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Multiple people interested in buying the Atlanta Hawks, per report

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Atlanta Hawks CEO Steve Koonin has reportedly shed light on multiple buyers who could be interested in purchasing the franchise.

Kevin C. Cox

Amid the controversy surrounding Bruce Levenson and the impending sale of the Atlanta Hawks, the other side of the coin concerns the "next step" for the franchise itself. In that vein, Chris Vivlamore of the AJC brings word that there are multiple interested parties who could look to purchase the team, and Hawks CEO Steve Koonin had this to say about interest he is receiving.

"I had over seven phone calls directly today from multi-billionaires," Koonin said. "It blew my mind some of the people who wrote me today."

It is certainly no surprise that millionaires and billionaires could be interested in acquiring an NBA team, given the recent franchise values around the league, but it is an interesting reminder of the amount of interest the sale could generate. In addition, the piece from Vivlamore also outlines some detail concerning the current ownership structure for the franchise:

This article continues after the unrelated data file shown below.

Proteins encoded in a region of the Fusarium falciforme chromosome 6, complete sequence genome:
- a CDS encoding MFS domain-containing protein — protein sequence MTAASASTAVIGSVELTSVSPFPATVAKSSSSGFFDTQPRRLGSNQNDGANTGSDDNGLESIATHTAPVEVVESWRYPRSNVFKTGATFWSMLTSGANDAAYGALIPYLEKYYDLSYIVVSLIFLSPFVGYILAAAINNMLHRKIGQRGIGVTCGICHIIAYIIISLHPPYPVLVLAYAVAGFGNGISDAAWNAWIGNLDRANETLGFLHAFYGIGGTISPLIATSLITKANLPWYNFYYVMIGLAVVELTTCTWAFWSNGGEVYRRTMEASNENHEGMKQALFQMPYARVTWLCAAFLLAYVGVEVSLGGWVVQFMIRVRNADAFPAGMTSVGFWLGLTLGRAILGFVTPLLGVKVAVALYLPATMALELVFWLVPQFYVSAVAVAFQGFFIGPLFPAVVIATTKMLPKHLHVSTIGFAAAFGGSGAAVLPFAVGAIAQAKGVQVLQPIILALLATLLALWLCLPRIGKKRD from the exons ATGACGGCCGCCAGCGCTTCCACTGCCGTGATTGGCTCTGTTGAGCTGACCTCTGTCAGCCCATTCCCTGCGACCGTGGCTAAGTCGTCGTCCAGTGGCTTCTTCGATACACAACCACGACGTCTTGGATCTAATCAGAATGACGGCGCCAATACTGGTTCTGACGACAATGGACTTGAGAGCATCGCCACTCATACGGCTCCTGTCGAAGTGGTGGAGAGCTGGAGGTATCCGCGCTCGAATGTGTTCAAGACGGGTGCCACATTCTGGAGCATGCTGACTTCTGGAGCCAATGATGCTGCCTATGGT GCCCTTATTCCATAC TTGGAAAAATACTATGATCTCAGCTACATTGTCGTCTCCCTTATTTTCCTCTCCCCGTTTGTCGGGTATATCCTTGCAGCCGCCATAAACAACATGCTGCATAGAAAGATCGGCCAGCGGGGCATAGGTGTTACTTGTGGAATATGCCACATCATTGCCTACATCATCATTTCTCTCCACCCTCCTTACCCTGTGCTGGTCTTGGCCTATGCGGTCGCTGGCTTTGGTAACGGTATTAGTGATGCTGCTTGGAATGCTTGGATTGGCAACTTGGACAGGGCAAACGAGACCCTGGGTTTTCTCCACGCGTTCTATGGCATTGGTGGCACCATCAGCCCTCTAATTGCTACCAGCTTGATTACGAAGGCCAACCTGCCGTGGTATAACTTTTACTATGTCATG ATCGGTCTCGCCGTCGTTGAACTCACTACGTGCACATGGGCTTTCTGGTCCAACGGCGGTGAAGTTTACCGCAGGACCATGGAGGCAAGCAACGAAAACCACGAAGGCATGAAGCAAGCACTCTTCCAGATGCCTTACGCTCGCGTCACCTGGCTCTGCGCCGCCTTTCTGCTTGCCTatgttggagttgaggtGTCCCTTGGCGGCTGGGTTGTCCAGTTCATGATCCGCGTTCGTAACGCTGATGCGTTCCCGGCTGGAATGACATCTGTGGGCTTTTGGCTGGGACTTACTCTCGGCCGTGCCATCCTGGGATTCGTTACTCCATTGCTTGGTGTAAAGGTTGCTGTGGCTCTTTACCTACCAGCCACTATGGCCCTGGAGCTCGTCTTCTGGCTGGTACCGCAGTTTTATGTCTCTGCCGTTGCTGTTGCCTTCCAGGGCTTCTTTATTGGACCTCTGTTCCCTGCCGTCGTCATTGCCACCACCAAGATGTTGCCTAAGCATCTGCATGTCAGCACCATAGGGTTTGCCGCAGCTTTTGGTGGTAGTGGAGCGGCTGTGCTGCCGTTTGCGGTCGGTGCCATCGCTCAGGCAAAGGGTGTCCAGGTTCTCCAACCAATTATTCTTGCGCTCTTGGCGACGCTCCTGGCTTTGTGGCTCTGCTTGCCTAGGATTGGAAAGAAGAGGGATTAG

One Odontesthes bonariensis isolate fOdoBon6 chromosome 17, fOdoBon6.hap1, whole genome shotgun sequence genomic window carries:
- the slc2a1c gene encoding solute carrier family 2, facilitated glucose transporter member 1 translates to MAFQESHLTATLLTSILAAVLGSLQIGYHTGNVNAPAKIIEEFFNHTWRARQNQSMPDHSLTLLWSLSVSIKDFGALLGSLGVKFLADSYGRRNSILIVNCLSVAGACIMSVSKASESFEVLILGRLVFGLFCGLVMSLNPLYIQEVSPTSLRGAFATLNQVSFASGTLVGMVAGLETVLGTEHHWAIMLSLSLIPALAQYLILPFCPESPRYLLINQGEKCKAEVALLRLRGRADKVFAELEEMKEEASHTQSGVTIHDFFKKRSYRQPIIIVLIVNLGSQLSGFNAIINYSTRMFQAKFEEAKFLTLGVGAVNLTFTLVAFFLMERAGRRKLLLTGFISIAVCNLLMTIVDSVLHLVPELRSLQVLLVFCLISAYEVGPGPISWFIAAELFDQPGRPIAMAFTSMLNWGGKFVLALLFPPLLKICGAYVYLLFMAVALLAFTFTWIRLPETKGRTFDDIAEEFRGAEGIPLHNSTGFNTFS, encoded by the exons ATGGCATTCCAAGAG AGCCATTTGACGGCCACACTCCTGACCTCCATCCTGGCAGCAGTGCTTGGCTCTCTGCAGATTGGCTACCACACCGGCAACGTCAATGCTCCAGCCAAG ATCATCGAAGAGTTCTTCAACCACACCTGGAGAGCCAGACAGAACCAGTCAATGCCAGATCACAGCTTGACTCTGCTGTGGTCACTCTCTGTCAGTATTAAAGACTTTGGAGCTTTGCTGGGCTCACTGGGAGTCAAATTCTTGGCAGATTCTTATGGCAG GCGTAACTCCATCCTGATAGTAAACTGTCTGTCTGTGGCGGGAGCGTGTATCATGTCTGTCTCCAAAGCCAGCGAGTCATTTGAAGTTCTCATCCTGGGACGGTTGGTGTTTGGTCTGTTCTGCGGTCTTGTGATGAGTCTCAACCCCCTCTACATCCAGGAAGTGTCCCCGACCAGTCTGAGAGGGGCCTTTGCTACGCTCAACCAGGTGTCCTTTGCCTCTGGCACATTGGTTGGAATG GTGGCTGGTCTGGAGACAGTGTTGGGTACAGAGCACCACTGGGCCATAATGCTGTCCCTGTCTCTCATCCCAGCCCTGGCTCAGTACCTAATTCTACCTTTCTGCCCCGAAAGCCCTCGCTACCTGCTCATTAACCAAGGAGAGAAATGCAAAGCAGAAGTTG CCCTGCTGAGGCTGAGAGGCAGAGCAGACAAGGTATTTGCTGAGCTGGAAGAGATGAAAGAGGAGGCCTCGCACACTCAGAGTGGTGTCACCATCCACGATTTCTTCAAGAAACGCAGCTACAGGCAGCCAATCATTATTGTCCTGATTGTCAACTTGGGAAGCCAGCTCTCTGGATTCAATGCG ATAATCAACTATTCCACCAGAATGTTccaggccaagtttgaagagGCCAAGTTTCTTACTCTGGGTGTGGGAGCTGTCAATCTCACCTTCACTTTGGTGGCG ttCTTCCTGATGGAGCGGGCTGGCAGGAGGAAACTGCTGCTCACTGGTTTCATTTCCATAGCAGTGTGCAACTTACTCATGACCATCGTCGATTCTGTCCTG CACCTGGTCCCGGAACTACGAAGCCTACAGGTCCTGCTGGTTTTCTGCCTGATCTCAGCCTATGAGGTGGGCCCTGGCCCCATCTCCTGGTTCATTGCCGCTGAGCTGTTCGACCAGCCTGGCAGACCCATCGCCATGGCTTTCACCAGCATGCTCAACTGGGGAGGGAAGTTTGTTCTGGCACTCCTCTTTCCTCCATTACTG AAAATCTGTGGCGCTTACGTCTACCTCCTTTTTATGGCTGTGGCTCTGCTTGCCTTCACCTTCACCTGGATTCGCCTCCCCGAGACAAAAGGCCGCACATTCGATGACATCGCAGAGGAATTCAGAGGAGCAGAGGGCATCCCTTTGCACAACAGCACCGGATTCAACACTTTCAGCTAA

It is not known the exact percentage that Levenson owns of the Hawks ownership group. It is enough that he is called the controlling partner in a group that includes seven others and at least five minor investors. Michael Gearon Jr. is referred to as a managing partner, along with Levenson, in the team’s media guide. The other listed owners are Levenson’s business partner Ed Peskowitz, Rutherford Seydel, Todd Foreman, Michael Gearon Sr. and Beau Turner. Koonin purchased an interest in the team, enough to be labeled a co-owner, in April when he was hired at CEO of the franchise.

Throughout the process, many outsiders have been quick to jump in referencing Levenson as "the owner" of the team, and while that is technically accurate, there are many moving parts to the situation. Be sure to check out our updated storystream with full coverage of the Levenson controversy and sale, but if anyone was worried that the Hawks wouldn't garner interest on the open market, that theory can be put to rest.